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What Is Dementia With Lewy Bodies?

Updated: Apr 18, 2020

Lewy Body Dementia

Dementia With Lewy Body disease (DLB):

Dementia with Lewy Body disease is a type of Lewy Body Dementia in which it is difficult to remember new information and a loss of memory occurs. This particular type of dementia is the second most common after Alzheimer’s disorder. The age of onset can occur between the ages of 50 to 85 years old, however symptoms can start to reveal themselves when the individual is younger. Studies have shown that men are more likely to develop dementia with Lewy bodies as compared to women. Dementia with Lewy bodies occurs due to a deposit of misfolded alpha-synuclein proteins in neurons called Lewy bodies, particularly in the cortex and substantia nigra (two regions of the brain). The cortex is the outermost layer surrounding the brain and the substantia nigra is located in the midbrain and is responsible for initiating movement. Neurons in the cerebral cortex produce acetylcholine (responsible for muscle movement) while neurons in the substantia nigra produce dopamine (responsible for feelings of motivation).

Lewy Bodies:

Dr. Friedrich Lewy was a German neurologist who first discovered Lewy bodies. His findings include that in a brain which is free of disease the protein alpha-synuclein helps neurons communicate with each other. In dementia with Lewy bodies, alpha-synuclein starts forming clumps which deters neurons from communicating with each other, causing neurons to undergo apoptosis (programmed cell death). This leads to widespread damage in the brain and leads to decreased functioning in specific areas. Lewy bodies in the cerebral cortex affect perception, information processing and language capabilities. Lewy bodies in the limbic cortex affect emotion and behavior leading to the individual having mood swings and lashing out at loved ones. Lewy bodies in the hippocampus greatly affects memory which is a symptom of the early stages. Lewy bodies in the substantia nigra (located in the basal ganglia in the midbrain) affect movement. Finally, Lewy bodies in the brain stem affect sleep and alertness during the daytime.


The early symptoms of dementia with Lewy bodies closely resemble those of Alzheimer’s disorder. These symptoms are detrimental to the cognitive capabilities to the brain and include:

  • Disorganized Speech

  • Difficulty focusing

  • Visual hallucinations

  • Poor Memory

  • Depression

  • Visual-spatial Problems

  • Apathy

  • Fluctuating Attention

  • Decreased Depth perception

  • The later stage symptoms are similar to the symptoms of Parkinson’s disease yet they are milder. These symptoms include:

  • Parkinsonism: slowness, tremors, and difficulty walking or moving hands or legs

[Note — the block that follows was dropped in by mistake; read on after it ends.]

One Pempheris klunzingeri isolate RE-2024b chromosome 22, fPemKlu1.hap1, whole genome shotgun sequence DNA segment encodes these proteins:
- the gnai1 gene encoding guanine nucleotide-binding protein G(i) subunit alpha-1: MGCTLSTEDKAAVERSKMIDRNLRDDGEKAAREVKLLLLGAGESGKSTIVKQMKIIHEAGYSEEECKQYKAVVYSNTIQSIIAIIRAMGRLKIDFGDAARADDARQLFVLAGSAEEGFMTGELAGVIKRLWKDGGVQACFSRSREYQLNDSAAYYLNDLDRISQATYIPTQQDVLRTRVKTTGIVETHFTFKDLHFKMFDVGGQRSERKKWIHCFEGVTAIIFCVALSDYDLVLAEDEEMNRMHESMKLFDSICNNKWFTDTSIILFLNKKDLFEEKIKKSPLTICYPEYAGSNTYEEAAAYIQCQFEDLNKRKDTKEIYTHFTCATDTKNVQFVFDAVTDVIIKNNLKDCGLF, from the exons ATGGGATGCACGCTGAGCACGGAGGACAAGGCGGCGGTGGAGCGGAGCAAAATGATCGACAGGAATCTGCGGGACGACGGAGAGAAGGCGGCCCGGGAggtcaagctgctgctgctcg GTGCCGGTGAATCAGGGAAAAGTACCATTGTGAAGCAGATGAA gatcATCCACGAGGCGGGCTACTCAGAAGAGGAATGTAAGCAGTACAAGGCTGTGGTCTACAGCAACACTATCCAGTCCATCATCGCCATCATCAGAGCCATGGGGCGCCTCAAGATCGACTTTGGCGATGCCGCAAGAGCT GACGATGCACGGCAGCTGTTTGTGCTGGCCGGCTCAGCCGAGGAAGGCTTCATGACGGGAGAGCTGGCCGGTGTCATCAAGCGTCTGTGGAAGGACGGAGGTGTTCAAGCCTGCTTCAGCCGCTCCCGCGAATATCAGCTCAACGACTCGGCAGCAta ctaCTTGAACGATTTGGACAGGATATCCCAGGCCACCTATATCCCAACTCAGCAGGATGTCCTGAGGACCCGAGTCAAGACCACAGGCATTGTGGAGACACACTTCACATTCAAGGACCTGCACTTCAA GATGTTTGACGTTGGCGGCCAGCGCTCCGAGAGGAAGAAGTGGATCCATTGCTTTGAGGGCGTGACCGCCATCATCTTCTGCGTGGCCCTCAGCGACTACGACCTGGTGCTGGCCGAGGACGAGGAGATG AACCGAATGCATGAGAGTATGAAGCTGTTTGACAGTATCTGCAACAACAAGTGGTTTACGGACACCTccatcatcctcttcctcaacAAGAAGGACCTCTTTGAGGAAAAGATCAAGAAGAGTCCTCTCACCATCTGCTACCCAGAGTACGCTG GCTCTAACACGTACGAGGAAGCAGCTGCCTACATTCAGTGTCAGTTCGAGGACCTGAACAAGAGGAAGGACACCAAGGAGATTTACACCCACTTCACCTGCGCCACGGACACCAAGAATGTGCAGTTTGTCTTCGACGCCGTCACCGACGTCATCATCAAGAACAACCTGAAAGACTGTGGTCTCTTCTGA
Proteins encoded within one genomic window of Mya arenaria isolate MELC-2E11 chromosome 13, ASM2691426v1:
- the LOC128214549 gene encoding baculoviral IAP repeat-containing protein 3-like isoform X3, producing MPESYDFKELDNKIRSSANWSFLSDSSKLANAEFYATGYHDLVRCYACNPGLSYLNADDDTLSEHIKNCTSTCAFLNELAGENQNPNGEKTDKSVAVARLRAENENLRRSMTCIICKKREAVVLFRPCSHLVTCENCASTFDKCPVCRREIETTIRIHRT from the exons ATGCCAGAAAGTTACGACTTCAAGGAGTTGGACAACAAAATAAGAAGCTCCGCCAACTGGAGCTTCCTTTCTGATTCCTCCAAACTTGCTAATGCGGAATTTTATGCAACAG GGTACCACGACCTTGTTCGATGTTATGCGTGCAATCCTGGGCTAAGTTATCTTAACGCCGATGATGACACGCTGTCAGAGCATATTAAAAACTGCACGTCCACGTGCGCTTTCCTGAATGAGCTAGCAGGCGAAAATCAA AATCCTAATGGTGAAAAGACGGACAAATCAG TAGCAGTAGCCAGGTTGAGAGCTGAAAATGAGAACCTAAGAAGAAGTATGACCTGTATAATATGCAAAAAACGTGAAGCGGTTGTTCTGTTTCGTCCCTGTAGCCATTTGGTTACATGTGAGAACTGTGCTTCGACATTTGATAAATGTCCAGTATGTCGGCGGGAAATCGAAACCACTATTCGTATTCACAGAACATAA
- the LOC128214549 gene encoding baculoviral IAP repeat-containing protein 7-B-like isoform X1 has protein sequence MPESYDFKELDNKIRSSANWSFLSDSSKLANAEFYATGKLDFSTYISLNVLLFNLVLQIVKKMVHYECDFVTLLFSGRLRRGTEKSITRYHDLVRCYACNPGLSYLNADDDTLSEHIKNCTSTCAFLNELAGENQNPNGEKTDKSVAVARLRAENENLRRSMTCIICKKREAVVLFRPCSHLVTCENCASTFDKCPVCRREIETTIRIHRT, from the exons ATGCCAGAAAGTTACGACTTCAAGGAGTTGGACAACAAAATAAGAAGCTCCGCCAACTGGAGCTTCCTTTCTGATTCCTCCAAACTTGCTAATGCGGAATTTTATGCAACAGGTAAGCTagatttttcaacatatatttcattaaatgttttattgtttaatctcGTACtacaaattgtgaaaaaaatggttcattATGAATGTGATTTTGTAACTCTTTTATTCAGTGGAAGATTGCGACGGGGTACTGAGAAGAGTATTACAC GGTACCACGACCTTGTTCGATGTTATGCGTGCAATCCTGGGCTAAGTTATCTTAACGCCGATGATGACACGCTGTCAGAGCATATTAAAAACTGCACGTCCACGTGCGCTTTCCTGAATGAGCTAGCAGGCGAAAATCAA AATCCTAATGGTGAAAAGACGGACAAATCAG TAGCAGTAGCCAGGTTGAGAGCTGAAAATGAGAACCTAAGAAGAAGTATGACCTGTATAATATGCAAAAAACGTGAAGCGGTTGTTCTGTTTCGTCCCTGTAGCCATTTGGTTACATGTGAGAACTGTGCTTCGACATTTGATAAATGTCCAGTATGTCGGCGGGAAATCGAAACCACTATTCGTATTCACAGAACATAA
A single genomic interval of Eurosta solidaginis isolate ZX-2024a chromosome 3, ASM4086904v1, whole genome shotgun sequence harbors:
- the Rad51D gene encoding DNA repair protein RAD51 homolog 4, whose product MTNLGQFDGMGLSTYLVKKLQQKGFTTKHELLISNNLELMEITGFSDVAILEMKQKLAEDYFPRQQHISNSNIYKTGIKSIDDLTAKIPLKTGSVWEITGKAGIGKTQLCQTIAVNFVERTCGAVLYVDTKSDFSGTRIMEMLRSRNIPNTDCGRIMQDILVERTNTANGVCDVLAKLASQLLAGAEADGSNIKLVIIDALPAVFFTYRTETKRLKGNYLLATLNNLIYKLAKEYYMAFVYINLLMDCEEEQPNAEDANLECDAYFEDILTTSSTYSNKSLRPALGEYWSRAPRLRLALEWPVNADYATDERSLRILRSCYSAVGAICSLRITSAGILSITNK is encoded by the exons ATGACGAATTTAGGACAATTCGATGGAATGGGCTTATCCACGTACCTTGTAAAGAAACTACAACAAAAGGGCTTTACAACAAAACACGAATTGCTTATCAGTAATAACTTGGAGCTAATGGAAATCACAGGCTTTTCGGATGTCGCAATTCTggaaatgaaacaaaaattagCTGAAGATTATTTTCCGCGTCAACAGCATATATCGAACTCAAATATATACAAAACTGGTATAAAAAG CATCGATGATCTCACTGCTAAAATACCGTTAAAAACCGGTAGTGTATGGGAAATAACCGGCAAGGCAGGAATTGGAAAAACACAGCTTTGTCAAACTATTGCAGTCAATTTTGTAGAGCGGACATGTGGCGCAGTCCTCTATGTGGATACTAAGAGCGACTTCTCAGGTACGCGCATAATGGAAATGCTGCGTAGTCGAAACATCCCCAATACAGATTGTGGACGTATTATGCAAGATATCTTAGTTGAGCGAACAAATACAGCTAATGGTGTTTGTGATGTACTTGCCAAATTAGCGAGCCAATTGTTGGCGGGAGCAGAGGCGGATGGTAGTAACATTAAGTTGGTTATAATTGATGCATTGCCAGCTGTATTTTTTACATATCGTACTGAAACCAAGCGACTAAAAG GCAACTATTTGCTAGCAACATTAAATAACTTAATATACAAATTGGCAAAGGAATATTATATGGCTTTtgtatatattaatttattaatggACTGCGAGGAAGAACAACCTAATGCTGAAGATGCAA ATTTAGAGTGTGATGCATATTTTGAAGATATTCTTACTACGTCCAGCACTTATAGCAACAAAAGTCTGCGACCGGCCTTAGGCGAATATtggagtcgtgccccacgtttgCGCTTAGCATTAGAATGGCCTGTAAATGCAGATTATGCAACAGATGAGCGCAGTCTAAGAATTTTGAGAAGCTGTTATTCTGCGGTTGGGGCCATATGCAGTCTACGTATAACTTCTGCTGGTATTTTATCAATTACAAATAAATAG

• Reduced facial expressions

  • Resting tremors

  • Autonomic Nervous System dysfunction: This part of the nervous system controls blood pressure, digestive process, sweating and is affected by DLB.

Sleep Disorders:

In certain individuals, years before they develop dementia with Lewy bodies they develop a disorder known as REM Sleep Behavior Disorder (RBD). REM(rapid eye movement) is one of the five sleep cycles characterized by vivid dreaming. It lasts for ten minutes and occurs during the first 90 minutes of sleeping and repeats as the sleep cycles repeats throughout the night. Research conducted by the National Sleep Foundation has shown that REM sleep helps an individual’s learning, memory as well as mood. Individuals dealing REM Sleep Behavior Disorder punch, yell, and scream while they are sleeping and have difficulty distinguishing their dreams from reality. If your loved one is experiencing RBD visit your doctor to check if these are the early signs of DLB.

Difference Between DLB and other Neurodegenerative Disorders:

Parkinson’s disease as well as DLB are both caused by the build up of Lewy bodies (tangled alpha-synuclein proteins in neurons). Individuals with these disorders both have movement problems yet patients dealing with Parkinson’s generally tend to keep their cognitive ability intact until the extremely late stages of the disease. DLB is also different than Alzheimer’s disorder in the sense that DLB causes hallucinations in the early stages while individuals with Alzheimer’s experience hallucinations in the later stages of the disorder. Another key distinguishing factor between DLB and both Parkinson’s and Alzheimer’s is that it is usually preceded by RBD.


Currently, there is no treatment for dementia with Lewy bodies however there are remedies to ease symptoms. Cognitive symptoms respond to treatments aimed at individuals dealing with Alzheimer’s such as cholinesterase inhibitors which increase acetylcholine availability. Motor symptoms respond to drugs geared toward individuals with Parkinson’s disorder such as carbidopa-levodopa (takes place of the neurotransmitter dopamine). However, carbidopa-levodopa does have its side effects. The individual can experience hallucinations, as well as other psychiatric or behavioral problems. Due to this, medical professionals prescribe this medicine in low dosages to begin with. After the initial diagnosis of DLB, the patient will benefit from having a strong support team behind them. Medical professionals such as neurologists, physical therapists, speech therapists, and occupational therapists can help the individual get on the road to recovery. Consult with your loved ones doctor before implementing any treatment methods.




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